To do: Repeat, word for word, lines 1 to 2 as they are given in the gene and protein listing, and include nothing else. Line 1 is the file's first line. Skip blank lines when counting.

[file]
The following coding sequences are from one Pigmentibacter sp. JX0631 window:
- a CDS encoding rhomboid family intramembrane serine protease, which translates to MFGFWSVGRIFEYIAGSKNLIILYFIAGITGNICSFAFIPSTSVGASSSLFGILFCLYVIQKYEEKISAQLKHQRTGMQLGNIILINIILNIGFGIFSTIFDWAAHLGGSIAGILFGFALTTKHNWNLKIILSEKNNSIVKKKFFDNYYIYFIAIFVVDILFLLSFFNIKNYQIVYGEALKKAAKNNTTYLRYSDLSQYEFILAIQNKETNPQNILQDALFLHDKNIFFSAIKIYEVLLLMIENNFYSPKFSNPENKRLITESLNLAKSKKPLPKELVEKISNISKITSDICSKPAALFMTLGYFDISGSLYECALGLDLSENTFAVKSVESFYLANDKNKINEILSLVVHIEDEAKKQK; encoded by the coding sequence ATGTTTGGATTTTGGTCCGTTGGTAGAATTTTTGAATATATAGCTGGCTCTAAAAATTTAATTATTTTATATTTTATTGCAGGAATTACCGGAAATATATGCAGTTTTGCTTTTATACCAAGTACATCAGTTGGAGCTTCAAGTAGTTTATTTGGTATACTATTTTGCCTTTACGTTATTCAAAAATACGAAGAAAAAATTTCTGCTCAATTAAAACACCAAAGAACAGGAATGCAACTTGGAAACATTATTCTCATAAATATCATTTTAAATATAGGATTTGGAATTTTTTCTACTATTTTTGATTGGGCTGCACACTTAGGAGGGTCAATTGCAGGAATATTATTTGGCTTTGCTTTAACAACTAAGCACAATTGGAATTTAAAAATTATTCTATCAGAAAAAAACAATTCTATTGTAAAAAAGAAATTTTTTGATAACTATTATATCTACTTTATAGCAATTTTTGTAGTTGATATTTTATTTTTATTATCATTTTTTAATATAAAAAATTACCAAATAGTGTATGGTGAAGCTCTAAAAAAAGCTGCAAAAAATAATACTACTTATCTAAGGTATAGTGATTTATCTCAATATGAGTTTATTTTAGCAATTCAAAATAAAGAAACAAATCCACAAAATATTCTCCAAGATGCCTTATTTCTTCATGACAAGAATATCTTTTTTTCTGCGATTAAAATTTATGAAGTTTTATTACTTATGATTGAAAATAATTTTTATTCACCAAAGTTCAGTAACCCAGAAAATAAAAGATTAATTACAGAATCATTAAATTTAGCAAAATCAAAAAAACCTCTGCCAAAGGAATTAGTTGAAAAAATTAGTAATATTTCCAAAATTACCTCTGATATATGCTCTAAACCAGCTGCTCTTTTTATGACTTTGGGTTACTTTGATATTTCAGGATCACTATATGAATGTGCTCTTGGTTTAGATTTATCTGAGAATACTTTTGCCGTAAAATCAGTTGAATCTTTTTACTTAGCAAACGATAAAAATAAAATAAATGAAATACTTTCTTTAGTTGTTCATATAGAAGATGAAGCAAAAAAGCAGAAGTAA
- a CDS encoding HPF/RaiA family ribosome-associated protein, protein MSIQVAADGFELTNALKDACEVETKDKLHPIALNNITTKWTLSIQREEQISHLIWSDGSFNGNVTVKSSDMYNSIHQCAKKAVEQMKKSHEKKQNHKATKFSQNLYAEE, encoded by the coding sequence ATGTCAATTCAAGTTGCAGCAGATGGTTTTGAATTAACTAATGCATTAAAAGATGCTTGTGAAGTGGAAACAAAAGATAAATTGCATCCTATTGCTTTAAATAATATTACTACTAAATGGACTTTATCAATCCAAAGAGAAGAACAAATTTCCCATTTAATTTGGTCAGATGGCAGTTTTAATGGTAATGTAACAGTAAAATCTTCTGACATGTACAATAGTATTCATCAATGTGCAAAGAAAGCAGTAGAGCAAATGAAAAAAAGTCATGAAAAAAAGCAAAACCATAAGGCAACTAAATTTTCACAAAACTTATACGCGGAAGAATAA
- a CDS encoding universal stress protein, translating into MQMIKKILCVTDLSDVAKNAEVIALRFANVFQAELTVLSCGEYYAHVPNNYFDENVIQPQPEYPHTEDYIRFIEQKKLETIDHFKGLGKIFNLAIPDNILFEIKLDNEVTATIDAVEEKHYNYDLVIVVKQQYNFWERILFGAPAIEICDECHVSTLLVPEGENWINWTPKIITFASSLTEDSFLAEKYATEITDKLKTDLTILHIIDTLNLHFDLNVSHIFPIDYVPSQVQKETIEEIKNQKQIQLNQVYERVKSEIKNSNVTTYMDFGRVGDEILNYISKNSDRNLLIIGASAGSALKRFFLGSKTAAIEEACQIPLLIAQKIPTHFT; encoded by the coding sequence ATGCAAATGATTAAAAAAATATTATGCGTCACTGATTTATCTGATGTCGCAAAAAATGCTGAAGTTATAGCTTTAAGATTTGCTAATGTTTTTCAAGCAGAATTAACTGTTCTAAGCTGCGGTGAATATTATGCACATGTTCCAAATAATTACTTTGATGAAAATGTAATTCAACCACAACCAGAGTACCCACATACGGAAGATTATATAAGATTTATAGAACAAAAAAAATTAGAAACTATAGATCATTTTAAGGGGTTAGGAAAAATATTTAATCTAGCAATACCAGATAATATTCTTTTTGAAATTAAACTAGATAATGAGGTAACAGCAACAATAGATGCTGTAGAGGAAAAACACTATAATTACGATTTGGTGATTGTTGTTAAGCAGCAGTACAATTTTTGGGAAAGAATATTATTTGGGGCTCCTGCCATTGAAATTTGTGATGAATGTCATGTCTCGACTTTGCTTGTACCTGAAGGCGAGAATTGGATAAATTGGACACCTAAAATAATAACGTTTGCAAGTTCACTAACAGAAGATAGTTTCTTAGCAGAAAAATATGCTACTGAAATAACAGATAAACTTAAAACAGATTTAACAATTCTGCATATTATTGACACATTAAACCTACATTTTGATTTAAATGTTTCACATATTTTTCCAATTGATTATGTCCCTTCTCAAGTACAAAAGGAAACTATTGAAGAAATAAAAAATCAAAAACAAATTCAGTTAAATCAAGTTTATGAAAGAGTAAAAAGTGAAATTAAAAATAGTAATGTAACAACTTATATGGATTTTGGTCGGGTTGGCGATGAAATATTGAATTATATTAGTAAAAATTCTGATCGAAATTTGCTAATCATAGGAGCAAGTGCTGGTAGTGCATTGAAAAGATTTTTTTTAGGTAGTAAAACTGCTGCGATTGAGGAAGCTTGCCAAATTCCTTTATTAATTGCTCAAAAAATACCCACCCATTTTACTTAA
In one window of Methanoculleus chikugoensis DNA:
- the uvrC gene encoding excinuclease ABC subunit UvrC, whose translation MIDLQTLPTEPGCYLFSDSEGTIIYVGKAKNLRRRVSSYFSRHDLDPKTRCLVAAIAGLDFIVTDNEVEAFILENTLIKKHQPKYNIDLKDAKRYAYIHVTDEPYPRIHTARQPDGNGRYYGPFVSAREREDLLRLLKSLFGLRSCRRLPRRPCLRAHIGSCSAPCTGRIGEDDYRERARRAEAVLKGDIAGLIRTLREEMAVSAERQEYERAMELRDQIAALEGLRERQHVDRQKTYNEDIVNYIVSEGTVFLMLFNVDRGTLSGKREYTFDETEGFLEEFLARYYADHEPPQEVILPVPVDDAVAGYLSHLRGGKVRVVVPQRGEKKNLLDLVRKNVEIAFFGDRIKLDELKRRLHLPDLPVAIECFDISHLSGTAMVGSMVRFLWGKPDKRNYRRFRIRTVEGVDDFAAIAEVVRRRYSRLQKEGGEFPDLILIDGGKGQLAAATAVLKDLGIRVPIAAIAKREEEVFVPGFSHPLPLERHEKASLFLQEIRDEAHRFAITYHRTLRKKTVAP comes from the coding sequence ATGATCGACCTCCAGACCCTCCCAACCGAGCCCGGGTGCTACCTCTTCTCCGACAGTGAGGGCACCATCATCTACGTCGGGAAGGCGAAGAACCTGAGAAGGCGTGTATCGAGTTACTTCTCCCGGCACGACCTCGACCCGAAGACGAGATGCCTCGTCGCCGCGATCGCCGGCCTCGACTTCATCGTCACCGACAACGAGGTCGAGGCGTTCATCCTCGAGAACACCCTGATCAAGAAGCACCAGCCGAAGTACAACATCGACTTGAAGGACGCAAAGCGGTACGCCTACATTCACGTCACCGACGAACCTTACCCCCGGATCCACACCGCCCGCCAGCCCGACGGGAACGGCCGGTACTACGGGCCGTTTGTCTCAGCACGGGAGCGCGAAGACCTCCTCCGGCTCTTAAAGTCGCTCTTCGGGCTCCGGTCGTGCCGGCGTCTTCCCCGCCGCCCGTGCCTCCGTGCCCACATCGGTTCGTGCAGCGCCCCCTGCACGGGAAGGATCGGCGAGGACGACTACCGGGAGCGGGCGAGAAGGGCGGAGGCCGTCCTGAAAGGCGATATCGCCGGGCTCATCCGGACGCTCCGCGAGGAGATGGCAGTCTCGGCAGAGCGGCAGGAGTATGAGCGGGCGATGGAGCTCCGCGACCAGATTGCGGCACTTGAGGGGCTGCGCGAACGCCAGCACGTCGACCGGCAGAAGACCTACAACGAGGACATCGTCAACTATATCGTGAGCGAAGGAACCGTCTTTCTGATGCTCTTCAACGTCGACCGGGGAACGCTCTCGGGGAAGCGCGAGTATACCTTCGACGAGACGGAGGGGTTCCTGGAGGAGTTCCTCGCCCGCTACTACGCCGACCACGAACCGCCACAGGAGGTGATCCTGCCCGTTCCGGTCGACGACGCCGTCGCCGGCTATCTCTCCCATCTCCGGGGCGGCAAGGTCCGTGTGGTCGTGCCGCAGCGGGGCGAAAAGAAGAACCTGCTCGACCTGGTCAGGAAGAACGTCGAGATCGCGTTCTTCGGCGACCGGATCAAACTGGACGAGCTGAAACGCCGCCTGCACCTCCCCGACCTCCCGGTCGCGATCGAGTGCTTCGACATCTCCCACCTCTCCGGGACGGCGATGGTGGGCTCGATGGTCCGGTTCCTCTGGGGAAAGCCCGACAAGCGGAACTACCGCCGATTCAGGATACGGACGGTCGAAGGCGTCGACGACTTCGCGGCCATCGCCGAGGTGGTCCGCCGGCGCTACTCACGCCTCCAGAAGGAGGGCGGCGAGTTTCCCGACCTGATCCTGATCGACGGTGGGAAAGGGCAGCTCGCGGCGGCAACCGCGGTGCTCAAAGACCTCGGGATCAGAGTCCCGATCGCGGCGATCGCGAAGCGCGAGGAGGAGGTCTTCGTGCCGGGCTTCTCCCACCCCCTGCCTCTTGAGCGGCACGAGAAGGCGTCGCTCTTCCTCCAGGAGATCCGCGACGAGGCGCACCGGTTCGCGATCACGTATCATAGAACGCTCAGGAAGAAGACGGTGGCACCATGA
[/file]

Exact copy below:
The following coding sequences are from one Pigmentibacter sp. JX0631 window:
- a CDS encoding rhomboid family intramembrane serine protease, which translates to MFGFWSVGRIFEYIAGSKNLIILYFIAGITGNICSFAFIPSTSVGASSSLFGILFCLYVIQKYEEKISAQLKHQRTGMQLGNIILINIILNIGFGIFSTIFDWAAHLGGSIAGILFGFALTTKHNWNLKIILSEKNNSIVKKKFFDNYYIYFIAIFVVDILFLLSFFNIKNYQIVYGEALKKAAKNNTTYLRYSDLSQYEFILAIQNKETNPQNILQDALFLHDKNIFFSAIKIYEVLLLMIENNFYSPKFSNPENKRLITESLNLAKSKKPLPKELVEKISNISKITSDICSKPAALFMTLGYFDISGSLYECALGLDLSENTFAVKSVESFYLANDKNKINEILSLVVHIEDEAKKQK; encoded by the coding sequence ATGTTTGGATTTTGGTCCGTTGGTAGAATTTTTGAATATATAGCTGGCTCTAAAAATTTAATTATTTTATATTTTATTGCAGGAATTACCGGAAATATATGCAGTTTTGCTTTTATACCAAGTACATCAGTTGGAGCTTCAAGTAGTTTATTTGGTATACTATTTTGCCTTTACGTTATTCAAAAATACGAAGAAAAAATTTCTGCTCAATTAAAACACCAAAGAACAGGAATGCAACTTGGAAACATTATTCTCATAAATATCATTTTAAATATAGGATTTGGAATTTTTTCTACTATTTTTGATTGGGCTGCACACTTAGGAGGGTCAATTGCAGGAATATTATTTGGCTTTGCTTTAACAACTAAGCACAATTGGAATTTAAAAATTATTCTATCAGAAAAAAACAATTCTATTGTAAAAAAGAAATTTTTTGATAACTATTATATCTACTTTATAGCAATTTTTGTAGTTGATATTTTATTTTTATTATCATTTTTTAATATAAAAAATTACCAAATAGTGTATGGTGAAGCTCTAAAAAAAGCTGCAAAAAATAATACTACTTATCTAAGGTATAGTGATTTATCTCAATATGAGTTTATTTTAGCAATTCAAAATAAAGAAACAAATCCACAAAATATTCTCCAAGATGCCTTATTTCTTCATGACAAGAATATCTTTTTTTCTGCGATTAAAATTTATGAAGTTTTATTACTTATGATTGAAAATAATTTTTATTCACCAAAGTTCAGTAACCCAGAAAATAAAAGATTAATTACAGAATCATTAAATTTAGCAAAATCAAAAAAACCTCTGCCAAAGGAATTAGTTGAAAAAATTAGTAATATTTCCAAAATTACCTCTGATATATGCTCTAAACCAGCTGCTCTTTTTATGACTTTGGGTTACTTTGATATTTCAGGATCACTATATGAATGTGCTCTTGGTTTAGATTTATCTGAGAATACTTTTGCCGTAAAATCAGTTGAATCTTTTTACTTAGCAAACGATAAAAATAAAATAAATGAAATACTTTCTTTAGTTGTTCATATAGAAGATGAAGCAAAAAAGCAGAAGTAA